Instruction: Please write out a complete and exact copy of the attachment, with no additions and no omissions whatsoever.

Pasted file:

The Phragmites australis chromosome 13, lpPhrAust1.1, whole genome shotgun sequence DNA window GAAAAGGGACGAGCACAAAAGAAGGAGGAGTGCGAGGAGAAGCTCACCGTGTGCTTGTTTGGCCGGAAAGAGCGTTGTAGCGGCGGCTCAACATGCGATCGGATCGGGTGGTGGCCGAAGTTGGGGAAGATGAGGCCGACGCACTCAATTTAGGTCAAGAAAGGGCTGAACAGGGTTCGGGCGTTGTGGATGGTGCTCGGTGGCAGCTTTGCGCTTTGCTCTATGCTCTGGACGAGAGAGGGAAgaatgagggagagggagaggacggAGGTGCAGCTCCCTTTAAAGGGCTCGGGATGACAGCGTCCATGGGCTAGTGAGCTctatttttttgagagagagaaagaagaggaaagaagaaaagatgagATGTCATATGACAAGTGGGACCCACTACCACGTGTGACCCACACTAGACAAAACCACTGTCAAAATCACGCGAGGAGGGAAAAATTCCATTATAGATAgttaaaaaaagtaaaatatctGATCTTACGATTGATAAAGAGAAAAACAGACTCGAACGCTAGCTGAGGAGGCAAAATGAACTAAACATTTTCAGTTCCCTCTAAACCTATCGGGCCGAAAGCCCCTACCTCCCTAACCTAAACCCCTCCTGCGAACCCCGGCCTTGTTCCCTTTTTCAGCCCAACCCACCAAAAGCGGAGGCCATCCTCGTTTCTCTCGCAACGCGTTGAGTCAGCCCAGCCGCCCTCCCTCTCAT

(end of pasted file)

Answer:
The Phragmites australis chromosome 13, lpPhrAust1.1, whole genome shotgun sequence DNA window GAAAAGGGACGAGCACAAAAGAAGGAGGAGTGCGAGGAGAAGCTCACCGTGTGCTTGTTTGGCCGGAAAGAGCGTTGTAGCGGCGGCTCAACATGCGATCGGATCGGGTGGTGGCCGAAGTTGGGGAAGATGAGGCCGACGCACTCAATTTAGGTCAAGAAAGGGCTGAACAGGGTTCGGGCGTTGTGGATGGTGCTCGGTGGCAGCTTTGCGCTTTGCTCTATGCTCTGGACGAGAGAGGGAAgaatgagggagagggagaggacggAGGTGCAGCTCCCTTTAAAGGGCTCGGGATGACAGCGTCCATGGGCTAGTGAGCTctatttttttgagagagagaaagaagaggaaagaagaaaagatgagATGTCATATGACAAGTGGGACCCACTACCACGTGTGACCCACACTAGACAAAACCACTGTCAAAATCACGCGAGGAGGGAAAAATTCCATTATAGATAgttaaaaaaagtaaaatatctGATCTTACGATTGATAAAGAGAAAAACAGACTCGAACGCTAGCTGAGGAGGCAAAATGAACTAAACATTTTCAGTTCCCTCTAAACCTATCGGGCCGAAAGCCCCTACCTCCCTAACCTAAACCCCTCCTGCGAACCCCGGCCTTGTTCCCTTTTTCAGCCCAACCCACCAAAAGCGGAGGCCATCCTCGTTTCTCTCGCAACGCGTTGAGTCAGCCCAGCCGCCCTCCCTCTCAT